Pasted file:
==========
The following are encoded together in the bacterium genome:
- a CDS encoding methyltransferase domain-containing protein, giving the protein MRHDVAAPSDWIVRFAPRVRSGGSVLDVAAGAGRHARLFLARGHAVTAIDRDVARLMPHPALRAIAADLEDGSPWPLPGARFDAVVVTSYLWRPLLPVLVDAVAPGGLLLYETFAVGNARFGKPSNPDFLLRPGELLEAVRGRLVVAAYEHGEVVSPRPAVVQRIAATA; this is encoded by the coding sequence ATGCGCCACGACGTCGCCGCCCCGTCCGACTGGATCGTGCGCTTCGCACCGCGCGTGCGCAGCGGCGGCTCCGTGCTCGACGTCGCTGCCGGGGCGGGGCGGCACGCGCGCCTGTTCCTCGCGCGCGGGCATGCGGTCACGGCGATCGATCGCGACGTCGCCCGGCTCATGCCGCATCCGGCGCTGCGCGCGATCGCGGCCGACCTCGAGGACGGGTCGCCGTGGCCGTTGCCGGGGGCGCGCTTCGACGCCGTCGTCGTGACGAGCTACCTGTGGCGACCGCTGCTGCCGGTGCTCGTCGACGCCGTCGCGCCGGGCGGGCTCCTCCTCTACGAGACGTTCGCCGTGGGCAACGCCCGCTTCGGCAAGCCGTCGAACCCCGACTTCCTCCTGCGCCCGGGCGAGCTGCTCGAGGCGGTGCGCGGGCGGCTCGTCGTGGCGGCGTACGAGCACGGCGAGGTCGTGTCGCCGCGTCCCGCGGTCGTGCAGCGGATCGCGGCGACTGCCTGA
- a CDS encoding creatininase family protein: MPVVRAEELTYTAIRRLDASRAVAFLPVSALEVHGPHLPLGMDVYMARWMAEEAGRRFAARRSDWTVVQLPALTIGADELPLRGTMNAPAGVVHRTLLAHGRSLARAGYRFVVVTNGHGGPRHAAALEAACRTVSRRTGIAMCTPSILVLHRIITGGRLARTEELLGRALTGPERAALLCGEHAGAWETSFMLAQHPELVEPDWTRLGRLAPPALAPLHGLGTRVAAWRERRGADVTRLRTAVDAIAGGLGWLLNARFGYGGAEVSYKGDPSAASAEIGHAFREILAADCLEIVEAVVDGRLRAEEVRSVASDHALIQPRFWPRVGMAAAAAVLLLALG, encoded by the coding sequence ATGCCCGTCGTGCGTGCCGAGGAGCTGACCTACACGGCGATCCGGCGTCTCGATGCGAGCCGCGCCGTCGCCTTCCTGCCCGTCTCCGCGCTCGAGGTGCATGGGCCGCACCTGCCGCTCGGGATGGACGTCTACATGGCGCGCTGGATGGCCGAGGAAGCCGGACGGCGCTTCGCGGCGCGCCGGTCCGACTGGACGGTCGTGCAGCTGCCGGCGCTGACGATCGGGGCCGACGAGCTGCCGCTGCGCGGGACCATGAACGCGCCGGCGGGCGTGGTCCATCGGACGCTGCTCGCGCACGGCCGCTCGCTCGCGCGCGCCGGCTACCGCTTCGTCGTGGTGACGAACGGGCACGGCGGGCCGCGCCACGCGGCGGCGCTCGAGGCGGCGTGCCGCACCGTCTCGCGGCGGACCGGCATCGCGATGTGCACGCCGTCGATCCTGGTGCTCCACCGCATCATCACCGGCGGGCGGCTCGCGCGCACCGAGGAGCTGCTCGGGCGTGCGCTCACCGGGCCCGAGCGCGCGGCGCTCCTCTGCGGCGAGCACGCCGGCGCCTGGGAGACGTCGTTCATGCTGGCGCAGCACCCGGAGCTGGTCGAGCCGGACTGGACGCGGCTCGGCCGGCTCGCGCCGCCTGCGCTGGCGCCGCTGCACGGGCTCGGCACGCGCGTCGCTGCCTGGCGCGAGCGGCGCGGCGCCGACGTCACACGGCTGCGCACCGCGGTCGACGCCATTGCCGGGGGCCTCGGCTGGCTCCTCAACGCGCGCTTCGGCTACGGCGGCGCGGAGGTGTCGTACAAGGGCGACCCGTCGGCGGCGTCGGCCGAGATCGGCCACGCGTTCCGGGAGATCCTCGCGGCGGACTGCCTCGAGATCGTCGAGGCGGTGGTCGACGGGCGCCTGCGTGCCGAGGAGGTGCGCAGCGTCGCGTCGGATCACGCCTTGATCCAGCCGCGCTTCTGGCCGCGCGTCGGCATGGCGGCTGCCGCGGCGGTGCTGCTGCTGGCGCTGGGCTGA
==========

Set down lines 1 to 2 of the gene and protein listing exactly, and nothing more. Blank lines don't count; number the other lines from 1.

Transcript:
The following are encoded together in the bacterium genome:
- a CDS encoding methyltransferase domain-containing protein, giving the protein MRHDVAAPSDWIVRFAPRVRSGGSVLDVAAGAGRHARLFLARGHAVTAIDRDVARLMPHPALRAIAADLEDGSPWPLPGARFDAVVVTSYLWRPLLPVLVDAVAPGGLLLYETFAVGNARFGKPSNPDFLLRPGELLEAVRGRLVVAAYEHGEVVSPRPAVVQRIAATA; this is encoded by the coding sequence ATGCGCCACGACGTCGCCGCCCCGTCCGACTGGATCGTGCGCTTCGCACCGCGCGTGCGCAGCGGCGGCTCCGTGCTCGACGTCGCTGCCGGGGCGGGGCGGCACGCGCGCCTGTTCCTCGCGCGCGGGCATGCGGTCACGGCGATCGATCGCGACGTCGCCCGGCTCATGCCGCATCCGGCGCTGCGCGCGATCGCGGCCGACCTCGAGGACGGGTCGCCGTGGCCGTTGCCGGGGGCGCGCTTCGACGCCGTCGTCGTGACGAGCTACCTGTGGCGACCGCTGCTGCCGGTGCTCGTCGACGCCGTCGCGCCGGGCGGGCTCCTCCTCTACGAGACGTTCGCCGTGGGCAACGCCCGCTTCGGCAAGCCGTCGAACCCCGACTTCCTCCTGCGCCCGGGCGAGCTGCTCGAGGCGGTGCGCGGGCGGCTCGTCGTGGCGGCGTACGAGCACGGCGAGGTCGTGTCGCCGCGTCCCGCGGTCGTGCAGCGGATCGCGGCGACTGCCTGA